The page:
The Spartan defensive line was better than most expected, but it wasn't as good as that of Utah, Utah State or Notre Dame. Still, the offensive line managed to make the Spartan line look that way, even with the return of Braden Hansen. The offensive line got out-matched up front physically and beat back in pass protection to the tune of four sacks, one quarterback hurry and six tackles for a loss of 32 yards. As Coach Doman mentioned earlier in the week, the offensive line needs to be shored up in order for the offense to move forward in a manner that's expected.
The offensive game plan by San Jose State head coach Mike McIntyre worked perfectly early on against Coach Mendenhall's defense. Mendenhall went conservative the first half, relying on a base defense to get the job done against a very good passing offense. It didn't work. And by the time adjustments came in the second half, it was too late, as San Jose State had built an early lead and hung on to it for the win in a game in which coaching strategy made all the difference.
Defensive line: B-
The defensive line was stout up front, but that's about it. Coach Mendenhall went with a basic game plan up front, relying on the secondary to get the job done. Out-manned, the defensive front was unable to put pressure on Fales, who's quick-strike passes rendered the front ineffective. The defensive line did well against the run, allowing only two SJSU rushing first downs and 85 yards on the ground.
This was the tale of two tapes and, again, this mostly falls upon the game plan by Coach Mendenhall. In the first half the linebackers struggled in the open field against the Spartan passing game. The Spartans were able to gash the Cougars in early downs, further stressing the linebackers in the passing game. However, once the adjustments came, the linebackers were able to work well with the front three in holding the running backs to limited yards and placing the offense in longer third-down situations through pass-rush pressure.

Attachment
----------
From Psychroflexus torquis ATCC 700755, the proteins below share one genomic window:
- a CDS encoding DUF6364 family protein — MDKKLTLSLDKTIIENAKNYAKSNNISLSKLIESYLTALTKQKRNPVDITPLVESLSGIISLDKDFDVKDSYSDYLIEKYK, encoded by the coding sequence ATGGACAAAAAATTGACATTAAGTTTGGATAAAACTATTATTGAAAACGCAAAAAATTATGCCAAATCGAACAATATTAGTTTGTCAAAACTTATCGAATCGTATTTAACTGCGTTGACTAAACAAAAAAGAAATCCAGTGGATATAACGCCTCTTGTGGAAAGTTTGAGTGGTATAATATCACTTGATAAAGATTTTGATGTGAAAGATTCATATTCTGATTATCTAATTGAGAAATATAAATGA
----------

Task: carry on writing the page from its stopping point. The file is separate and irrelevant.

The loss of Joe Sampson really showed in this game, as the Cougar defense never went with a nickel package to stop the high-powered passing game of San Jose State. The safeties and cornerbacks lacked chemistry in the man-zone coverage. The Spartan offense decided to pick on field cornerback Jordan Johnson, who missed last week's game with a suspension, and it proved to be a wise decision. It was only until Coach Mendenhall decided to help his secondary with the use of his linebackers and zone blitzing up front that the nature of San Jose State's passing game change. However with BYU's offense unable to make up the difference, the defensive change came too late.
Special teams: A+
BYU's special teams came through in this game and even gave the team a chance for a come-from-behind victory. Justin Sorensen made all of his extra points, and Riley Stephenson's punts for the most part were very good all night long. The biggest execution factor for the special teams came at the end of the game when Cody Hoffman was able to secure an onside kick, giving his offense a chance at victory. The kick was perfect and the recovery off the back of a San Jose State player was made. Unfortunately, false starts coupled with blocking execution and a fumble botched any hopes of a BYU comeback.